A Look At the Mirror’s Edge Catalyst Beta

A Look At the Mirror’s Edge Catalyst Beta

At some point in time, I registered for the closed beta for EA’s upcoming Mirror’s Edge Catalyst and then promptly forgot about it. Therefore I was surprised to find my access code in my email last Friday morning. After entering that code Saturday morning (okay, afternoon) with my cup of coffee, my weekend disappeared.

After playing the first Mirror’s Edge last summer, I was salivating for a sequel. It was hard to imagine having to wait nearly a decade for any new parkour endeavors. The first game only dipped its shock-conducing tennis shoe soles into its dystopian world and felt more like an experiment than a full-fledged idea. With nine years to ruminate and rethink Catalyst is everything I wanted from the inaugural title—at least from what I could tell from the beta.

The beta had the first four main missions and any available side missions, upgrades, and collectibles. It’s clear from the start that Catalyst suffers from the early stages of today’s open-world epidemic. While Mirror’s Edge had linear chapters with a few collectibles in each, Catalyst has a map filled with markers for delivery missions, player-created time trials, and runner bags filled with graffiti decals. Fortunately I’m not sick of open-world games, but if you are, you’ve been warned.

The game opens with Faith’s release from a juvenile detention center run by KrugerSec, a fairly in media res start for a long-awaited sequel. So far there’s no mention of Kate or the dramatic rooftop ending to the first game. After getting her GPS monitor for her parole, Faith gets pulled away by her old runner gang, reinstating her fugitives status only three minutes into her lawful freedom. Now she’s back to running missions to earn scrip and pay back her debts to Dogen.

The three biggest changes in Catalyst are the structure, and the addition of an upgrade tree, and the combat system. Instead of completing each chapter in order, you can complete the main missions at your own pace, choosing to freelance and run deliveries or hack security systems instead. You won’t want to get too far off track because while you earn experience with everything you do, your available upgrades only grow as you progress through the main campaign.

The upgrade tree consists of three categories: movement, combat, and gear. While the latter two are straightforward, the movement tree is frustrating. Most of the options were moves that were available at the start of the first game—rolling, quick turning, and lifting your legs to gain speed. From what I could tell, you unlock these early on, but nothing is earlier than usable in the tutorial.

As for the performance, it ran moderately well on my mid-range PC when I put the settings on low. The main issue I had was a slowdown whenever I started running. In general it was tolerable, but it made some of the more difficult timed delivery missions impossible. Why does the timer start while the environment is still loading in?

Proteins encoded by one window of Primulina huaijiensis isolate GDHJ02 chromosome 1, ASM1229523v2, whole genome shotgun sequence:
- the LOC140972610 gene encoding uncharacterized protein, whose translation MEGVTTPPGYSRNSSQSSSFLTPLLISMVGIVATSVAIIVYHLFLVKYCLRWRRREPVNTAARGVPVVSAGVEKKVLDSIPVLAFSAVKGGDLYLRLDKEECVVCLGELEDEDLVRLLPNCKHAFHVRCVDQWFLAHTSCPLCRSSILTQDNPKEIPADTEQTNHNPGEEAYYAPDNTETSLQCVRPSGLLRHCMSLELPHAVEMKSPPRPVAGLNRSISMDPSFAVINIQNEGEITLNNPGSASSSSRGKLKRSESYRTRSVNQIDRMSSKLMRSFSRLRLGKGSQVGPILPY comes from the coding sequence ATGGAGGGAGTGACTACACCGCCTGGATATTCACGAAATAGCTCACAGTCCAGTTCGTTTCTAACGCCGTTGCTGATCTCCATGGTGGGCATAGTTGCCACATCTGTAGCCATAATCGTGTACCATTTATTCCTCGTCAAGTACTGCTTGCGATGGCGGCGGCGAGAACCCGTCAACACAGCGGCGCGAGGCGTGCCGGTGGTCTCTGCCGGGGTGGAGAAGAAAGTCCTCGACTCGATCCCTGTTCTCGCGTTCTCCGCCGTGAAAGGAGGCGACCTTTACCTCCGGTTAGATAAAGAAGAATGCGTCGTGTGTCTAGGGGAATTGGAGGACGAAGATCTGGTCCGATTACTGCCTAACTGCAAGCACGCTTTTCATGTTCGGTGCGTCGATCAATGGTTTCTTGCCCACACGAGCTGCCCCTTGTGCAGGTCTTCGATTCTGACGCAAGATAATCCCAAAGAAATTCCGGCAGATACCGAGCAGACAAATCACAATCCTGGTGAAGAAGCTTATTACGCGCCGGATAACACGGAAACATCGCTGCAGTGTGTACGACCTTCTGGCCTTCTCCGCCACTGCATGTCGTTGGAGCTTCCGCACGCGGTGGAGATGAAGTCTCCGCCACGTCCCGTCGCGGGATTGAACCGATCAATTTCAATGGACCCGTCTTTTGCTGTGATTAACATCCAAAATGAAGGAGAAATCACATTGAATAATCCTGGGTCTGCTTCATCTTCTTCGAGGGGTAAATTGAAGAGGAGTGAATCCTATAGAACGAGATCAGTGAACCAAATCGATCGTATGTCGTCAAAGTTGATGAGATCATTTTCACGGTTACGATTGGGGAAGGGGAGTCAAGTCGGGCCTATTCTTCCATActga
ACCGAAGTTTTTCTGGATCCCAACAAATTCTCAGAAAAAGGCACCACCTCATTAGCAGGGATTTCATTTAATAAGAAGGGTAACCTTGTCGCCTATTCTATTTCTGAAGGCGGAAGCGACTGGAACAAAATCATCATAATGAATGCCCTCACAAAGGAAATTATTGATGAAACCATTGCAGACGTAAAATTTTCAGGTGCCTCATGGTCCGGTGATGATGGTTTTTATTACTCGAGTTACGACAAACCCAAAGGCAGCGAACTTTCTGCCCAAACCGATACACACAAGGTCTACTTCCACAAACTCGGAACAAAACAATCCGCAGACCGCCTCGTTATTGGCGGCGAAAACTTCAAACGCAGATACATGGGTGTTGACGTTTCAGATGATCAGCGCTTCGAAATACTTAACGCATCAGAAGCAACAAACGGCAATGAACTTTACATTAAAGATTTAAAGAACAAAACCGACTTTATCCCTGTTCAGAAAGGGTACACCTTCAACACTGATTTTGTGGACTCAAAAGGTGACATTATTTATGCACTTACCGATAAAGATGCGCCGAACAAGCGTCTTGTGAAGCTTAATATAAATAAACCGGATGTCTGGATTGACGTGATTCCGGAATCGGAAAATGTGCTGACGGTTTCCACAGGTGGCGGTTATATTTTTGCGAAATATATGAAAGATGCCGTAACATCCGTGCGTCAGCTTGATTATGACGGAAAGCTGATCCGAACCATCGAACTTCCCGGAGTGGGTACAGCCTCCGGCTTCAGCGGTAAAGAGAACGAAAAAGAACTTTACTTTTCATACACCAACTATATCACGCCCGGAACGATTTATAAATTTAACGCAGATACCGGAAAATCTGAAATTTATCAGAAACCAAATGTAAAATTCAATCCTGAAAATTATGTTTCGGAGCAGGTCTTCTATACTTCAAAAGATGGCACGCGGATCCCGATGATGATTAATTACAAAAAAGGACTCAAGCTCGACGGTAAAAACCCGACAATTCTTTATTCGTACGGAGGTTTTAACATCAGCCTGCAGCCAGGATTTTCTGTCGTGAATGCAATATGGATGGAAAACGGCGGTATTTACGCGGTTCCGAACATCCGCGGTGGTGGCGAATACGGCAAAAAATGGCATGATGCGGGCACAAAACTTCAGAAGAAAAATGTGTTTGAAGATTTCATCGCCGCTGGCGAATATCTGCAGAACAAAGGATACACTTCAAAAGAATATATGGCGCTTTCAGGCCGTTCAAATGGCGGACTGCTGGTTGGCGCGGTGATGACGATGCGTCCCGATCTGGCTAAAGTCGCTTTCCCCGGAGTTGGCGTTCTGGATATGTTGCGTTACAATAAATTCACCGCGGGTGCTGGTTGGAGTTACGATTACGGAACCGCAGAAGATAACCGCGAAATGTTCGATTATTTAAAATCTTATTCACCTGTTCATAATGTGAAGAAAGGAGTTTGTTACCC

Mirror’s Edge Catalyst releases next month, and I can’t wait. To enjoy it fully, definitely make sure our computer can handle it. Platforming takes precision, and that’s hard to do when you fall off the building before the game registers you hit jump.

…or maybe that’s just me.

Stay tuned.

Sunless Sea: Games I Should Have Played

Sunless Sea: Games I Should Have Played

Like most plans on this site, I was going to put together a “Games I wished I’d Played” list. Then I messed it up by going and, well, playing those games. So here is the first of a few belated 2015 reviews.

Now let’s talk about Sunless Sea.

The world and lore in Sunless Sea comes from Failbetter Games’ original title Fallen London. I stumbled upon Fallen London in 2014 when I was waiting on a shunt surgery and was having trouble with any game with lights and movement, i.e. all of them. Fallen London is a free browser roleplaying game that takes place in a dystopian Lovecraftian London. You create a character, talk to people, and go through stories based on choice, RNG, and skill checks. Sunless Sea takes all of this and adds ship combat, survival skills, and cannibalism.

It’s kind of the best.

I’ll start with character creation. You don’t do much. First name your character and pick an avatar. Then pick your ambition; this dictates if you have won the game. Search for your father’s bones, gain riches, or explore the world. Last pick your past. Whether you choose a poet, veteran, or priest, each provides a different initial stat boost.

Stats, you say? Are there skill trees? Experience? Unimaginable wealth?

…No.

But your odds improve with RNG. Let’s be honest. Unless you are out sailing, this game plays like a choose-your-own-adventure novel on plutonium. Pick sides in wars between mice and guinea pigs. Sneak human souls past Fallen London’s customs—if you can. Barter with a gorilla mayor. It’s all up to you.

Sunless Sea breaks modern conventions, reinventing older ones instead. All these events happen through text and RNG. Make choices and use stats such as Hearts, Mirrors, and Veils (I know, nothing in this game is normal) to try and succeed. Think a tabletop RPG with less flexibility.